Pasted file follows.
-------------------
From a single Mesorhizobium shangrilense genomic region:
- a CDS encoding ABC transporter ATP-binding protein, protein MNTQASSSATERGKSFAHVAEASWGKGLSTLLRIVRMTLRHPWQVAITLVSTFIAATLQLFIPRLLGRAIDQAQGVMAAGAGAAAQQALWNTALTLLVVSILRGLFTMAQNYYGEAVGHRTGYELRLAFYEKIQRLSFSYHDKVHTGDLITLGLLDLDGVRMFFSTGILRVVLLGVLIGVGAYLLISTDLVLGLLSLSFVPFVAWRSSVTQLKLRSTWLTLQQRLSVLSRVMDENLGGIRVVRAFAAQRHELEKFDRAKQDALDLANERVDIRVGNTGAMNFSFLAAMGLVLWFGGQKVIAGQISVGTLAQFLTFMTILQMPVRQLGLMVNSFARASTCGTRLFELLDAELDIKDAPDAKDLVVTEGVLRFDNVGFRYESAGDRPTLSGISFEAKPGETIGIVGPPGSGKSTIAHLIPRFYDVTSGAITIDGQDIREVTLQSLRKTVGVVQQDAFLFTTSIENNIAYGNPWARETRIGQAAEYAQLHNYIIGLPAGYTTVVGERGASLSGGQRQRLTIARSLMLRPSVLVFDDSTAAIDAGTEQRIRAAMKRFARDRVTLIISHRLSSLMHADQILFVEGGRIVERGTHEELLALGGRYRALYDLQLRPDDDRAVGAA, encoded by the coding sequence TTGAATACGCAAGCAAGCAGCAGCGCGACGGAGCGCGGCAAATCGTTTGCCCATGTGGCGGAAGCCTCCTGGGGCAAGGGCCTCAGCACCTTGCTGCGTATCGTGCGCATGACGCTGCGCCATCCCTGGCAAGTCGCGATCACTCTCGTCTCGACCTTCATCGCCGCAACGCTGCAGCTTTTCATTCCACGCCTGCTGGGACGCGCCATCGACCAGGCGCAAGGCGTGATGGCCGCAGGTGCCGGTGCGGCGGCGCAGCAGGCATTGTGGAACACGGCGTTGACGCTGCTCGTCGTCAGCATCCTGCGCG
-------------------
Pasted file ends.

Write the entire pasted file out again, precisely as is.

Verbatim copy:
From a single Mesorhizobium shangrilense genomic region:
- a CDS encoding ABC transporter ATP-binding protein, protein MNTQASSSATERGKSFAHVAEASWGKGLSTLLRIVRMTLRHPWQVAITLVSTFIAATLQLFIPRLLGRAIDQAQGVMAAGAGAAAQQALWNTALTLLVVSILRGLFTMAQNYYGEAVGHRTGYELRLAFYEKIQRLSFSYHDKVHTGDLITLGLLDLDGVRMFFSTGILRVVLLGVLIGVGAYLLISTDLVLGLLSLSFVPFVAWRSSVTQLKLRSTWLTLQQRLSVLSRVMDENLGGIRVVRAFAAQRHELEKFDRAKQDALDLANERVDIRVGNTGAMNFSFLAAMGLVLWFGGQKVIAGQISVGTLAQFLTFMTILQMPVRQLGLMVNSFARASTCGTRLFELLDAELDIKDAPDAKDLVVTEGVLRFDNVGFRYESAGDRPTLSGISFEAKPGETIGIVGPPGSGKSTIAHLIPRFYDVTSGAITIDGQDIREVTLQSLRKTVGVVQQDAFLFTTSIENNIAYGNPWARETRIGQAAEYAQLHNYIIGLPAGYTTVVGERGASLSGGQRQRLTIARSLMLRPSVLVFDDSTAAIDAGTEQRIRAAMKRFARDRVTLIISHRLSSLMHADQILFVEGGRIVERGTHEELLALGGRYRALYDLQLRPDDDRAVGAA, encoded by the coding sequence TTGAATACGCAAGCAAGCAGCAGCGCGACGGAGCGCGGCAAATCGTTTGCCCATGTGGCGGAAGCCTCCTGGGGCAAGGGCCTCAGCACCTTGCTGCGTATCGTGCGCATGACGCTGCGCCATCCCTGGCAAGTCGCGATCACTCTCGTCTCGACCTTCATCGCCGCAACGCTGCAGCTTTTCATTCCACGCCTGCTGGGACGCGCCATCGACCAGGCGCAAGGCGTGATGGCCGCAGGTGCCGGTGCGGCGGCGCAGCAGGCATTGTGGAACACGGCGTTGACGCTGCTCGTCGTCAGCATCCTGCGCG